Texas Medical Association (TMA) President Dr. Linda Villareal testified during a special meeting on border health care in the House Public and Behavioral Health Committee on Tuesday, calling on lawmakers to make increasing health care coverage in southern border communities a priority.
“… While the economy of the border has amazingly grown in leaps and bounds, there are still many severe socio economic deficiencies in poverty, food insecurity, and environmental hazards.”
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Villareal said 31% of the 3 million border residents are uninsured, compared to the statewide average of 25%. For every one physician in the Rio Grande Valley, there are 783 patients. In border counties, she explained, the ratio of people compared to physicians is 1.7 times higher than in non-border counties.
Many border counties also lack specialty physicians, according to Villareal. She said low Medicaid payments disincentivize physicians from practicing in border communities. According to the Texas Office of Border Health (OBH), 29.3% of the border population is below the poverty level, indicating a considerable portion of the area is Medicaid-eligible.
Data from OBH also shows that 88.4% of the border population is Hispanic (compared to 35.5% of the entire state population) and 31.7% of the population doesn’t speak English very well (compared to the statewide total of 12.2%).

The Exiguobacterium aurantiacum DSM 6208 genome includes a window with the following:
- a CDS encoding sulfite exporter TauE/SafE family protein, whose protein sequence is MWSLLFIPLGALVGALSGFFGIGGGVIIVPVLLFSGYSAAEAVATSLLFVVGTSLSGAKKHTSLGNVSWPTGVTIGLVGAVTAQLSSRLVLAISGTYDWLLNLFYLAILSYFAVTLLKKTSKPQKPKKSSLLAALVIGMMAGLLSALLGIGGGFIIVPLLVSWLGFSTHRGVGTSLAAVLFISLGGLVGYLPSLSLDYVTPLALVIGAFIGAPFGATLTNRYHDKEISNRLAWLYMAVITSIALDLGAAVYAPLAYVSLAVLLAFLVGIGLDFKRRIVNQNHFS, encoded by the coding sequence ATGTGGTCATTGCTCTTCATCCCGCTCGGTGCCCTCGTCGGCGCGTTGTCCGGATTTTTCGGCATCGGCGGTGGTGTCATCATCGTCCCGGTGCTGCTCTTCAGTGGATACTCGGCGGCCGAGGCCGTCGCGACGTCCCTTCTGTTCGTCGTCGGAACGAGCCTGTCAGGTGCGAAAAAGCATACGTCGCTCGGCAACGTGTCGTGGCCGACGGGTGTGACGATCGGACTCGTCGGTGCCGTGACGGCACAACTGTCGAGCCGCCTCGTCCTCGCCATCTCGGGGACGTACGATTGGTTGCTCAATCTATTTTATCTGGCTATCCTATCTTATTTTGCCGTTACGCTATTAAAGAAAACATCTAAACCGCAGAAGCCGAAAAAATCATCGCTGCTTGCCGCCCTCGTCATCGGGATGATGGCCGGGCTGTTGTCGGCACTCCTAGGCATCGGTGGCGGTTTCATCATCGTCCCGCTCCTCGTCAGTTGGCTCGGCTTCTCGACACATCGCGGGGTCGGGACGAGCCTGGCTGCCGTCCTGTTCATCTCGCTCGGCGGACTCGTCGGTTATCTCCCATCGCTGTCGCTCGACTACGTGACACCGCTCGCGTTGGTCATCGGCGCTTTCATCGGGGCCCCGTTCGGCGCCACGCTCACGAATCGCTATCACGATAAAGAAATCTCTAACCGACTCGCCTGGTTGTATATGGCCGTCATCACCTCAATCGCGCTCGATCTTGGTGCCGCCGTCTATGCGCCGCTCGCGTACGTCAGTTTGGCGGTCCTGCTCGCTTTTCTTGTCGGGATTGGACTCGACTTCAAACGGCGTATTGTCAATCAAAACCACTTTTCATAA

Villareal highlighted the disparate impact COVID has had on border communities, stating the number of COVID-related deaths in individuals under 65 along the border is three times higher than the national average and two times higher than Texas’s average.
She said establishing a robust health information exchange (HIE) is one of the most important things the state can do to improve health care in the region. Facilitating the sharing of health information will eliminate services duplication and ensure quality care is delivered in a timely manner to border residents, according to Villareal.
“Utilizing health information technology will accelerate [and] streamline patient care benefits … This improves timeliness, quality, safety, but more importantly, connectivity.”
She referenced the Texas Health and Human Service Commission (HHSC)’s 2019 strategic plan (a requirement of the state’s 2017 Medicaid 1115 waiver renewal) for strengthening the state’s health data sharing infrastructure and called on the state to prioritize its implementation.
“We urge you to vault this to [a] top priority for the agency’s IT efforts … We urge you to work with organized medicine to develop additional public and private sector initiatives to improve health care coverage …”
Rep. Bobby Guerra (R – McAllen), who sits on the committee, raised concerns about expanding Medicaid as a solution to the border’s uninsured issue and urged alternative initiatives. Villareal agreed that expansion “isn’t going to happen,” but said the state needs to agree on some form of “nomenclature” to get more border residents covered.
“Some form of Medicaid enhancement … some form of access to funds that will improve access to health care and add a little bit less [to the number of uninsured] …”